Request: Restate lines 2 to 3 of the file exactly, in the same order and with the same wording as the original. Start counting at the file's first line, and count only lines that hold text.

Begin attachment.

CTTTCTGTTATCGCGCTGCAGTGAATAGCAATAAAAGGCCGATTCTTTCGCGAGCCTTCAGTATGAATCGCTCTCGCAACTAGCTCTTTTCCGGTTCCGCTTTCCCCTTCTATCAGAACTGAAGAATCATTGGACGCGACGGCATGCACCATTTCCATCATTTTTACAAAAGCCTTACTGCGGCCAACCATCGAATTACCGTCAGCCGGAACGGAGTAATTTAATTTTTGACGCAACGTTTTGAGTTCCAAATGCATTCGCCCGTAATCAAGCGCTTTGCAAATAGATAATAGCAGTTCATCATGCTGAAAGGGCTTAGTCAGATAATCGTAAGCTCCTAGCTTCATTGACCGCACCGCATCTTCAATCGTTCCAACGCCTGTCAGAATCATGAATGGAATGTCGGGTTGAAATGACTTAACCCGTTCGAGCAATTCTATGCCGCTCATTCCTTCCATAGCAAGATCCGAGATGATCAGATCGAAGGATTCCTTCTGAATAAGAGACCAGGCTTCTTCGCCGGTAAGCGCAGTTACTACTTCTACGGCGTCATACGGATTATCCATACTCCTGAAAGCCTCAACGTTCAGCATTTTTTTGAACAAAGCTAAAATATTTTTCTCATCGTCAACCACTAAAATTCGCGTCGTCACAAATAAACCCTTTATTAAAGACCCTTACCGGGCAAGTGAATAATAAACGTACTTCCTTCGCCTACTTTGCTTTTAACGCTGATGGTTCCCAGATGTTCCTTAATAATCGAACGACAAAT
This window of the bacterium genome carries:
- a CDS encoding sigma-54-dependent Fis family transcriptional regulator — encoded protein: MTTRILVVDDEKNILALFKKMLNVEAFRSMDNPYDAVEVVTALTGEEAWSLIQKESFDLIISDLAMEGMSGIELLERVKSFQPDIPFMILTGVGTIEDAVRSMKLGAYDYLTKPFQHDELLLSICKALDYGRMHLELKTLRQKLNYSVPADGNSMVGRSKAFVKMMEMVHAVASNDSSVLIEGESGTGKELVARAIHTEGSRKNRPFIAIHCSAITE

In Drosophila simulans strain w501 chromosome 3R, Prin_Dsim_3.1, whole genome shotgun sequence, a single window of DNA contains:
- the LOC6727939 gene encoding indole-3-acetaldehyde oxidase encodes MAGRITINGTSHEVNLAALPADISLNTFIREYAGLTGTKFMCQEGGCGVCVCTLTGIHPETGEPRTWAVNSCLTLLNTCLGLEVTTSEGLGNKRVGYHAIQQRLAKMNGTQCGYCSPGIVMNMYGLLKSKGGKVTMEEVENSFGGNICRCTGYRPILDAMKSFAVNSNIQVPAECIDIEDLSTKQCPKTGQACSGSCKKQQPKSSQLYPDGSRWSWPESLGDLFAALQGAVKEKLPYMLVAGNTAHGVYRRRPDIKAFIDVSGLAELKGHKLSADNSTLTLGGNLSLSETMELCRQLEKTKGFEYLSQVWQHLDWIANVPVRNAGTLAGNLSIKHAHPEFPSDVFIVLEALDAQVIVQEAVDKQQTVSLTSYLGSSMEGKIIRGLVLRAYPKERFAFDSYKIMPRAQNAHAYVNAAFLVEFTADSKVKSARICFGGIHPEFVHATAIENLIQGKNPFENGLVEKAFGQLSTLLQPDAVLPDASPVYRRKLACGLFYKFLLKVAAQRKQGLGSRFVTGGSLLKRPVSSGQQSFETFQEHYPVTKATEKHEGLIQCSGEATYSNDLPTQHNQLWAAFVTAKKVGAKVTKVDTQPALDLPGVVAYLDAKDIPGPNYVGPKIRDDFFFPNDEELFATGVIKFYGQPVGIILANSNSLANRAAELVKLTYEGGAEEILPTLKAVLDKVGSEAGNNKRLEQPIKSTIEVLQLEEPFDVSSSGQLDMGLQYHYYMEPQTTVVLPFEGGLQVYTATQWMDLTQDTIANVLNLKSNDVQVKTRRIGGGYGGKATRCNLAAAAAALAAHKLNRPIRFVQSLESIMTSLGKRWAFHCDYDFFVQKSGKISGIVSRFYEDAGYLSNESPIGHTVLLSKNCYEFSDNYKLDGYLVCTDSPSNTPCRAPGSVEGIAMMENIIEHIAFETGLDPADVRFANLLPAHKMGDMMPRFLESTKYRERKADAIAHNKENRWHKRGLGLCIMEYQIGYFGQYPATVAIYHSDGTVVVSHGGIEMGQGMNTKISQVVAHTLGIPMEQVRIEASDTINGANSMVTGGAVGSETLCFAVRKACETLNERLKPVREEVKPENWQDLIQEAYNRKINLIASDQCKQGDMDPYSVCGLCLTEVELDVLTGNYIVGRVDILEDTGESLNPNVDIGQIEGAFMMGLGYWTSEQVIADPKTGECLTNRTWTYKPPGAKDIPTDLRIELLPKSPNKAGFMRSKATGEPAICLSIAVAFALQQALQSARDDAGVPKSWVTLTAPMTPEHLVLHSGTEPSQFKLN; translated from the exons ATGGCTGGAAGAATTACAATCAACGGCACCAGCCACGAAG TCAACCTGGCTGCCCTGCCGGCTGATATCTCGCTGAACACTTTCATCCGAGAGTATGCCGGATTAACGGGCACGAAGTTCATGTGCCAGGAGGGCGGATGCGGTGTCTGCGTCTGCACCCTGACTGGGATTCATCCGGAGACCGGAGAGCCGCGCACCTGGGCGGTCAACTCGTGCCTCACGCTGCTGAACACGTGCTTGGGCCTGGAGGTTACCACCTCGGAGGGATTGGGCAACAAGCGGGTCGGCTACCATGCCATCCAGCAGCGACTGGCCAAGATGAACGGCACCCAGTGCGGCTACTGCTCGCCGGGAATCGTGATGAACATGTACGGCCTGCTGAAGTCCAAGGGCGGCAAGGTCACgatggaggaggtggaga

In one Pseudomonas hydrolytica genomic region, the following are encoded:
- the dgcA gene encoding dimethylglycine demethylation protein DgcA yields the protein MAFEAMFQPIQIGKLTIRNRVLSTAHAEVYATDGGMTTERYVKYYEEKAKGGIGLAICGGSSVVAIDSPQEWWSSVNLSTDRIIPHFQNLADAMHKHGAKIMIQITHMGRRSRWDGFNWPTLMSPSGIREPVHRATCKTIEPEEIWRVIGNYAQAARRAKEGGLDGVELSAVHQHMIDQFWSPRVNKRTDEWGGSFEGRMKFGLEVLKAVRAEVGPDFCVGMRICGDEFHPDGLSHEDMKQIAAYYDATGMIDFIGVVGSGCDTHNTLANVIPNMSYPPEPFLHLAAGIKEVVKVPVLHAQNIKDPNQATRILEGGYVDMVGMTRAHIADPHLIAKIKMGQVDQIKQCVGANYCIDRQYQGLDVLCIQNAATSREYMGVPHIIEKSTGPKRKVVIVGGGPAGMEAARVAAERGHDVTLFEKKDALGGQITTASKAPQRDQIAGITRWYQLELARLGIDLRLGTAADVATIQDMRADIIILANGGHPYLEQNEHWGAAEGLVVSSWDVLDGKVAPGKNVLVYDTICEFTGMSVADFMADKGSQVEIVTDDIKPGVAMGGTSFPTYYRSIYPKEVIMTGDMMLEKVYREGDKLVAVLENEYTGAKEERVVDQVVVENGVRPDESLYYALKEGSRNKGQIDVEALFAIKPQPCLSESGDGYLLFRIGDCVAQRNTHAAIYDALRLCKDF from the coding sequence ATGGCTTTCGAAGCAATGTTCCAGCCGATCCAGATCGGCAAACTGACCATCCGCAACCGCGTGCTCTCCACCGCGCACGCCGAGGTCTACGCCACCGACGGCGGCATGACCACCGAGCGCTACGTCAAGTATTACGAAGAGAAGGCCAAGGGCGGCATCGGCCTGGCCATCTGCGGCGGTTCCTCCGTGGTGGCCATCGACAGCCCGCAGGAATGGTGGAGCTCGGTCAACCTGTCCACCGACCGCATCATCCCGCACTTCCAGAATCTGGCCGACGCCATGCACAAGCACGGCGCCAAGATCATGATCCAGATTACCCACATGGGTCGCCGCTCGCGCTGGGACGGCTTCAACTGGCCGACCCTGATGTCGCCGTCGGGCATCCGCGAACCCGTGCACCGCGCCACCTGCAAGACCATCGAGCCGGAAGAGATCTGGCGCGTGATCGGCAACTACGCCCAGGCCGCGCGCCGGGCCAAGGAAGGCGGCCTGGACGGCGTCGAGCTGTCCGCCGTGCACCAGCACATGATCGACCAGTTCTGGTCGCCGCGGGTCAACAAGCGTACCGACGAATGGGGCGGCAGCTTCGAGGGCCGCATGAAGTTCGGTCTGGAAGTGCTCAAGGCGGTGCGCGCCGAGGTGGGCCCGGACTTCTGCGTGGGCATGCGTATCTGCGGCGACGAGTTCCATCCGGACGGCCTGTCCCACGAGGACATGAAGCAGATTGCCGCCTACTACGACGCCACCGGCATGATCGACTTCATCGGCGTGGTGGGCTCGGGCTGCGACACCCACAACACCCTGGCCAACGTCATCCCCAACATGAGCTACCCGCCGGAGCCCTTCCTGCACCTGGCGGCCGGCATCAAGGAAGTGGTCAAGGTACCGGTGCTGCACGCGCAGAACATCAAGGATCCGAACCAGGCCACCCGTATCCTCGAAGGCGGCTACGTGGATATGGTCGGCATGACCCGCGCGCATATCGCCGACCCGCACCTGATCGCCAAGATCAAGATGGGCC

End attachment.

This window of the bacterium genome carries:
- a CDS encoding sigma-54-dependent Fis family transcriptional regulator — encoded protein: MTTRILVVDDEKNILALFKKMLNVEAFRSMDNPYDAVEVVTALTGEEAWSLIQKESFDLIISDLAMEGMSGIELLERVKSFQPDIPFMILTGVGTIEDAVRSMKLGAYDYLTKPFQHDELLLSICKALDYGRMHLELKTLRQKLNYSVPADGNSMVGRSKAFVKMMEMVHAVASNDSSVLIEGESGTGKELVARAIHTEGSRKNRPFIAIHCSAITE